If you’re currently employed and are wondering about next year’s salary, brace yourself. We’re about to say something you don’t usually hear: The economy is working in your favor.
According to a recent CareerBuilder survey, 31 percent of employers are willing to negotiate salary increases with their current employees next year. Could this be tied to the fact that 43 percent of employers are concerned that their best workers are going to pick up and bolt as soon as the economy improves and more businesses are hiring?
The fear of losing in-demand workers does seem to factor in to how much negotiating your boss is willing to do. At least, the industries with high demands are the ones with the most wiggle room. When it comes to negotiating with current employers in 2011, who’s willing to talk it out?
- 45 percent of IT employers
- 41 percent of professional and business services employers
- 39 percent of retail employers
- 38 percent of sales employers
If you’re looking for a new job, don’t think your salary has been left out in the cold. Half of employers will leave some room for negotiation when they make a job offer to a new employee. And 21 percent of employers are willing to extend multiple offers to the same candidate, so some job seekers have more room to play hardball.
What should you expect?
Just because employers are willing to negotiate salaries, don’t assume you’re going to get a raise just by saying, “More money, please!” Before your boss can consider giving you a raise, you need to give him or her a reason to do so. When asked what you can do to improve your chances of getting a fatter paycheck, employers cited these methods as the most effective:
- Cite specific accomplishments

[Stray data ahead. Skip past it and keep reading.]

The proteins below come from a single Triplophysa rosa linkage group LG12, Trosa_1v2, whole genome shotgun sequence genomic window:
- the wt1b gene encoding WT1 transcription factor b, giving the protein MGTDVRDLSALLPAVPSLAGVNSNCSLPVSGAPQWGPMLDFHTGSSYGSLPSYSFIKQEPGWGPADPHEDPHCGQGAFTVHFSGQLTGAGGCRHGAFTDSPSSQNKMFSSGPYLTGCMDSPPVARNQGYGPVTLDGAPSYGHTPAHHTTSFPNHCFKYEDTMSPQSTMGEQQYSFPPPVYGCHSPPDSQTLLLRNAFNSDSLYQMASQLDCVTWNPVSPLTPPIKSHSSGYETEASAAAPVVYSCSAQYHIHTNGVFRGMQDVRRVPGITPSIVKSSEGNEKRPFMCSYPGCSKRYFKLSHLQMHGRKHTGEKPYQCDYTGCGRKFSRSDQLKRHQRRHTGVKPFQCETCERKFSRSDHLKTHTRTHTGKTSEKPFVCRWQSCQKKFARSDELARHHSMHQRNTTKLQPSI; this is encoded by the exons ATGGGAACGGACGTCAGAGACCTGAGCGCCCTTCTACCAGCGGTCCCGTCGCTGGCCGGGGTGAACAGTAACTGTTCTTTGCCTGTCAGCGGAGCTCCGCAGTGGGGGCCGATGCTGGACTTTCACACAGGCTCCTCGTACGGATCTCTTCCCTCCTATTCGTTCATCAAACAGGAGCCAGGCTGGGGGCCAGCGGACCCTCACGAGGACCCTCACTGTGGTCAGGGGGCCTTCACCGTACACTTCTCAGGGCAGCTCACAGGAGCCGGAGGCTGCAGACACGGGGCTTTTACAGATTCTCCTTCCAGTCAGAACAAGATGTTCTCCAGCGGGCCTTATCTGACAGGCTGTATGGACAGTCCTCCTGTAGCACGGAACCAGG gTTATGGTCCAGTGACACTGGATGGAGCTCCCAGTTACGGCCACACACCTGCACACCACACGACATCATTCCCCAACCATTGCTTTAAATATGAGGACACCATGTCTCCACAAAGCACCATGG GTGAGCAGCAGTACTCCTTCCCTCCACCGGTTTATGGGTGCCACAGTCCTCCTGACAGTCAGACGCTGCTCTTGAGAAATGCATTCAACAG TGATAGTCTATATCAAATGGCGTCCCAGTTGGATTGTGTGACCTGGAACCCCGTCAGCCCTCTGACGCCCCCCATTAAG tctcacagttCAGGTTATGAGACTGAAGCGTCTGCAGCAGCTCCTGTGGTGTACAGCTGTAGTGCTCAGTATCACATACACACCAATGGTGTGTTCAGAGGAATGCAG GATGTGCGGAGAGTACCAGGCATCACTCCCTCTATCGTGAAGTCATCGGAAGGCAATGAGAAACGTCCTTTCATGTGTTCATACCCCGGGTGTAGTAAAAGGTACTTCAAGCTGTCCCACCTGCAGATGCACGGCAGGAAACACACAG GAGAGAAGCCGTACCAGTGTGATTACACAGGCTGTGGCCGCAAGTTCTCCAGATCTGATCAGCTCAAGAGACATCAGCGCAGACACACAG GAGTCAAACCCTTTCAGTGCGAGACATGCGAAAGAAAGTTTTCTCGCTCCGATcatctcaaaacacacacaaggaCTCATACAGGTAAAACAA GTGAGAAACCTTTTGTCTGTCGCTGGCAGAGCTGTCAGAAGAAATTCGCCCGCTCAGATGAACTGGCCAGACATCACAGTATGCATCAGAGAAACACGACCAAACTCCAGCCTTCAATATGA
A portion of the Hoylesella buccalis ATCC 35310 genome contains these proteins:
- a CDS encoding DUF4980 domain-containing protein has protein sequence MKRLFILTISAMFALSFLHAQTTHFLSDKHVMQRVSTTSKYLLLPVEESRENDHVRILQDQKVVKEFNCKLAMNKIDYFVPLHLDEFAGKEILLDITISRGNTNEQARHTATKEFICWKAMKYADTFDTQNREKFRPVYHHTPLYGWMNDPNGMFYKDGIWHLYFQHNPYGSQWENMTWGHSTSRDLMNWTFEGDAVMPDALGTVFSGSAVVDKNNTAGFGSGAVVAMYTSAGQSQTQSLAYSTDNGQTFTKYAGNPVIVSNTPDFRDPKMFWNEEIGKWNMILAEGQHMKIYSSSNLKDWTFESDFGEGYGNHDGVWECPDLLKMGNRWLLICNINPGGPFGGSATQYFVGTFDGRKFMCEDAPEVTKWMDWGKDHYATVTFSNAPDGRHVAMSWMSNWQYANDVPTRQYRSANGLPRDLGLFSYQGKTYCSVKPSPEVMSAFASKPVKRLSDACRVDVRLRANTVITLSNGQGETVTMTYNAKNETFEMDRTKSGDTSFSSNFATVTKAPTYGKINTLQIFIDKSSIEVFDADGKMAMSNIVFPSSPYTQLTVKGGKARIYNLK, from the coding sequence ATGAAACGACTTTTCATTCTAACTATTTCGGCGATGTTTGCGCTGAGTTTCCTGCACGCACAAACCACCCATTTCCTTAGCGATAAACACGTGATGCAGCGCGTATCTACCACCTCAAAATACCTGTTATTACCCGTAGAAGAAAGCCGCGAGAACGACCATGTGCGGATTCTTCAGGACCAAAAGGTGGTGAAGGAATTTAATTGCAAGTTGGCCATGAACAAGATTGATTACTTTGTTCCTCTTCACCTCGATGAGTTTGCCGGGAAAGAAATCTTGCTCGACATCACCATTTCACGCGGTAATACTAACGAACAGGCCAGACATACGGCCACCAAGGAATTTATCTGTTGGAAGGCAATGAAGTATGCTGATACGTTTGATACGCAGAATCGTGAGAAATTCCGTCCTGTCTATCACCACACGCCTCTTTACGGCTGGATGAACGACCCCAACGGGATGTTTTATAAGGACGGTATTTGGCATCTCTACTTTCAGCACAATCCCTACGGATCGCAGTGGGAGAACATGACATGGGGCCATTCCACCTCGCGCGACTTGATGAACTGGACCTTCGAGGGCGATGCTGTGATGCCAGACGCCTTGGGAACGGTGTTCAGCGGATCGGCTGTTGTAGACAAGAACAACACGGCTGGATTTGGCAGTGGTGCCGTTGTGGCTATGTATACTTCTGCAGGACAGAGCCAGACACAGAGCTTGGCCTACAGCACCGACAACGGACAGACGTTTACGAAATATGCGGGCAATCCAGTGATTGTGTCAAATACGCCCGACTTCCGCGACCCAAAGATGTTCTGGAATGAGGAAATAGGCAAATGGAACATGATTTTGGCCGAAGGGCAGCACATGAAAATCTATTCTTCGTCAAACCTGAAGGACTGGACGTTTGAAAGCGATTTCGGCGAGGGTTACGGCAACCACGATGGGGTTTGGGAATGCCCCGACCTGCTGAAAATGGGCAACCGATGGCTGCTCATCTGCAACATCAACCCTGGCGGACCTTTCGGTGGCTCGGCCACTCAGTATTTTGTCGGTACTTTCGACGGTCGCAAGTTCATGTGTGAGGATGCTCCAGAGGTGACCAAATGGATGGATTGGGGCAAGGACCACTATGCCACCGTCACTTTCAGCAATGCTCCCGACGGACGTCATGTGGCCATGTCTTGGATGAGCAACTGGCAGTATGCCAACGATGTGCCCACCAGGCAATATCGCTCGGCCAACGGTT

- Present the salary range you want and be able to justify it
- Display an understanding of what’s important to the company
- Bring your past performance reviews with you
If you walk into the meeting with enough preparation, you’ll hopefully walk out of it with a higher salary. However, not all bosses are in the position to offer higher salaries. Your boss might be on your side and think you’re worth the extra money, but the higher ups won’t put any extra dollars in the budget. That’s when you and your boss can shift your focus to other perks. Remember, compensation includes more than just a dollar amount, although everyone loves a hefty paycheck.
If they can’t offer you more money, surveyed bosses are willing to extend other offers to you in hopes of keeping you satisfied. These perks are the most popular you’re likely to receive in lieu of a higher salary:
- More flexible hours
- Most casual dress code
Although salaries probably won’t skyrocket in 2011 and employers continue to be cautiously optimistic about the economy, take heart that bosses are willing to have these conversations at all. In worse climates, think 2008, bosses had layoffs on their minds, not salary negotiations. So let’s hope this is the beginning of a trend to higher paychecks in the future.